It wasn't all that long ago that two companies called Microsoft and Apple were locked in mortal combat over the desktop PC market. Microsoft won that war, but that was then and this is now.
Desktop PCs no longer matter, and some believe, are doomed to extinction. Tablets are where it's at now. And the roles have reversed. Apple now is the undisputed king of the hill and Microsoft has been relegated to the role of a minor also-ran.
But the times they are a changin' and there is a new warrior on the battlefield - Amazon.
The Seattle-based company, which began life as a humble online bookseller, has evolved into a goliath of Internet retailing and is positioning itself to become the dominant player in digital content - movies, TV shows, books and music.
So it's not too surprising that Amazon also wants to be the top dog in terms of electronic devices to consume that content. Which could be very bad news for Apple.
That company had no problem holding off dozens of other rivals attempting to muscle into its tablet business. Major players like HP, Toshiba, Motorola and RIM all tried, but barely made a dent in Apple's market share. That all changed a year ago when Amazon introduced the Kindle Fire. It was smaller, less powerful and a far less capable tablet than the much adored iPad, but it also was a hell of a lot cheaper -- $199 vs $499 for the cheapest iPad.
Apple fans sneered. "Price doesn't matter," they said. "The iPad is just soooo much better."
They were wrong, at least about the price. Amazon claims it captured 22 percent of tablet sales in the past year - a remarkable feat given how poorly every other iPad competitor has done.
And now, Amazon is about to double down. Just after Labor Day, the company announced an entire new line of Kindle Fire tablets that are arguably just as capable as the current generation iPad - and certainly superior in some respects. And perhaps more importantly, still a lot cheaper.
The cheapest is an updated version of the current Fire with a faster processor and more memory. Price: $159. But the real news is new Kindle Fire HD. The two versions, with 7-inch and 8.9-inch screens, will have almost the same resolution as the much ballyhooed Apple "Retina" display, a comparable processor and, according to Amazon, far superior Internet streaming capabilities - all the better for consuming all that Amazon digital content. Pricing: $199 and $299. (The 8.9-inch model, a tad smaller than the iPad, is scheduled to go on sale in late November.)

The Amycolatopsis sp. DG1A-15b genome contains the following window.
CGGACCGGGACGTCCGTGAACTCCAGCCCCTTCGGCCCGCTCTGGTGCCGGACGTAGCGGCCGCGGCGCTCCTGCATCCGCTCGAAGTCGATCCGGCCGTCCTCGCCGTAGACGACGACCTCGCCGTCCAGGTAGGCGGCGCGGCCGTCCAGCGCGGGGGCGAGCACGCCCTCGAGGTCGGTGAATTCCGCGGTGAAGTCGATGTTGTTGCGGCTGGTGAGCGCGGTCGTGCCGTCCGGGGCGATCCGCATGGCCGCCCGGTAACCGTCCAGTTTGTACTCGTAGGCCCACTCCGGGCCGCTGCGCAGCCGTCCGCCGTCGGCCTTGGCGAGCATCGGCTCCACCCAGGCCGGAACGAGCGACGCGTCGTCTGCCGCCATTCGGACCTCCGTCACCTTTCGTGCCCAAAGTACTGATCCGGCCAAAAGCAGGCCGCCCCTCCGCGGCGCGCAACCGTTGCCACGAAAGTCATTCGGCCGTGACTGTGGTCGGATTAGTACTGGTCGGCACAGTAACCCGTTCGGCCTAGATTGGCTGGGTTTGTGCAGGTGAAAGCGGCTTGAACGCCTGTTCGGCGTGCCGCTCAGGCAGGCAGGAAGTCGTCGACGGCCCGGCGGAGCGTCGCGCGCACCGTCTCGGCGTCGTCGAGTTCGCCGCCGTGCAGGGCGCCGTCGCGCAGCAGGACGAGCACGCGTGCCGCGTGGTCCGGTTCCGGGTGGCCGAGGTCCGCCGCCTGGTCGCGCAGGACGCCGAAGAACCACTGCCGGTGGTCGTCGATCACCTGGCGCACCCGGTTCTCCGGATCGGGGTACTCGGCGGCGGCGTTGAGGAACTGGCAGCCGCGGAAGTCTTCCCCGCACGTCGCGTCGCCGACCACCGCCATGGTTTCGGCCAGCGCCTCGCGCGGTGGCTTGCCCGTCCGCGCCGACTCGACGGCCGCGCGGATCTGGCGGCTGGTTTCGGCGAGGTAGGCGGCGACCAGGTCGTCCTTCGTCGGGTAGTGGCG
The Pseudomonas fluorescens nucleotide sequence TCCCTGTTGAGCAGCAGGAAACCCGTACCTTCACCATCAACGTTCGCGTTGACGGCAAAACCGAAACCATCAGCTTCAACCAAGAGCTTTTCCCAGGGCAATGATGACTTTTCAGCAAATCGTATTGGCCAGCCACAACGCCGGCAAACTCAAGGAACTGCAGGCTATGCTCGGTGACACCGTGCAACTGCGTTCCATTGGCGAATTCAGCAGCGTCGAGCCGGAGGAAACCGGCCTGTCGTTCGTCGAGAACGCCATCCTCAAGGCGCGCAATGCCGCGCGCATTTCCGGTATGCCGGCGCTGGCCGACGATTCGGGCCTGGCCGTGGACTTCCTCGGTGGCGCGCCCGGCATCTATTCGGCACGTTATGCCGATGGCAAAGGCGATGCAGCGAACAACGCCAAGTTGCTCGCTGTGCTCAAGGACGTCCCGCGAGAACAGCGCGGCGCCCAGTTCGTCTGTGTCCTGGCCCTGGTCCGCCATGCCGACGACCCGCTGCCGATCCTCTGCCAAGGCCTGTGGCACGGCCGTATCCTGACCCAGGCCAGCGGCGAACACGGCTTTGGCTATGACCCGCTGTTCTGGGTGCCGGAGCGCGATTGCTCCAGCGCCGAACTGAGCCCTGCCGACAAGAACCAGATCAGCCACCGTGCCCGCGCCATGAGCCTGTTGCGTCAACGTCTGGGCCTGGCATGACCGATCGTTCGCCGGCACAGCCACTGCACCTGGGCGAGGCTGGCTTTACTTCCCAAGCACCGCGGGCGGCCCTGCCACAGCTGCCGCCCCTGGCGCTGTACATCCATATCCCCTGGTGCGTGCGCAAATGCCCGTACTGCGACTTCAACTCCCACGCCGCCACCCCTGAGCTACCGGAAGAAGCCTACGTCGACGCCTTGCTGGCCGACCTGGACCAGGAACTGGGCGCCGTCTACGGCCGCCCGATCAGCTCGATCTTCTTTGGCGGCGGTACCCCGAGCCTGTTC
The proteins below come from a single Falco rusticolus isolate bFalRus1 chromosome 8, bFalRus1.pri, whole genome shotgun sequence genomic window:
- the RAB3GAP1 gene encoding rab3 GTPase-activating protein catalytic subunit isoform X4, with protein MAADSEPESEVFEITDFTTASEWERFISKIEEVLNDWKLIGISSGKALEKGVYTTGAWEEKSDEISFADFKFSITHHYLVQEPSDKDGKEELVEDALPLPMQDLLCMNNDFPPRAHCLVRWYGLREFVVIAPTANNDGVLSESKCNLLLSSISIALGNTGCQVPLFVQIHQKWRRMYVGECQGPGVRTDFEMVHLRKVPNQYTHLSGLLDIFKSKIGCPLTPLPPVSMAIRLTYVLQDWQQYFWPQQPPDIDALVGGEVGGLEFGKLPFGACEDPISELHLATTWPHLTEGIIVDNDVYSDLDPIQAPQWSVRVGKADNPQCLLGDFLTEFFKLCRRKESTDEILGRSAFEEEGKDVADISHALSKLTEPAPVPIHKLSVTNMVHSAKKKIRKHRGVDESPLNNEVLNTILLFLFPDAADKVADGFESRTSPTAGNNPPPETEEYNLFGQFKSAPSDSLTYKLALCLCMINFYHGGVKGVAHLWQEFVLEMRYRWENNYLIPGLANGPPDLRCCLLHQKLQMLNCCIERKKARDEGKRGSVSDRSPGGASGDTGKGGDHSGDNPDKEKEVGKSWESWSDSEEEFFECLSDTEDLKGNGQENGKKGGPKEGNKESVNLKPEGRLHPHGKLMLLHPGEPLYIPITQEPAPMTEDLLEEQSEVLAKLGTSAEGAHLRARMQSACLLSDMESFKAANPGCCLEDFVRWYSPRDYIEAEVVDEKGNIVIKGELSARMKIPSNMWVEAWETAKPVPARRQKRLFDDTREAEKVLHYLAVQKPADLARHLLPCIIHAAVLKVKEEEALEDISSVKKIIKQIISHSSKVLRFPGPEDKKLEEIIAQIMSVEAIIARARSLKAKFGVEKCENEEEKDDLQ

This could be a real game changer for all those folks who have been sitting on the sidelines when it comes to tablets. It's one thing to shell out $500 for one of these gadgets on the hope you might actually find it useful. Quite another to get nearly the same thing for $200 less. My bet is a lot of these tablets are going to be under Christmas trees this year.
How can Amazon sell these things so cheap? The company is quick to admit it is basically selling them at cost. It hopes the big money will be in the digital content sales. And, of course, the Amazon tablets are designed expressly to nudge users into buying as much of that as possible.
The tablets will be powered by an Android operating system - the same as nearly all other Apple competitors. But Amazon has customized it to look different and, more importantly, to lock users into buying only from Amazon's own marketplace. The broader Google "Play" store, used by generic Android tablets, is not available. (Google owns Android.)
This is bad for consumers but good for Amazon - a move very similar to what Apple has done with its entire ecosystem. If you own an Apple product, you must go to Apple's own stores to download music, books, movies and apps.
So you see the two divergent business strategies at work here. Amazon sells hardware at cost on a bet it can make more money on digital content. Apple sells hardware with huge profit margins but makes less on content. It will be interesting to see how this plays out.
Tony Briggs has been writing about technology issues for more than 20 years in the Daytona Beach area.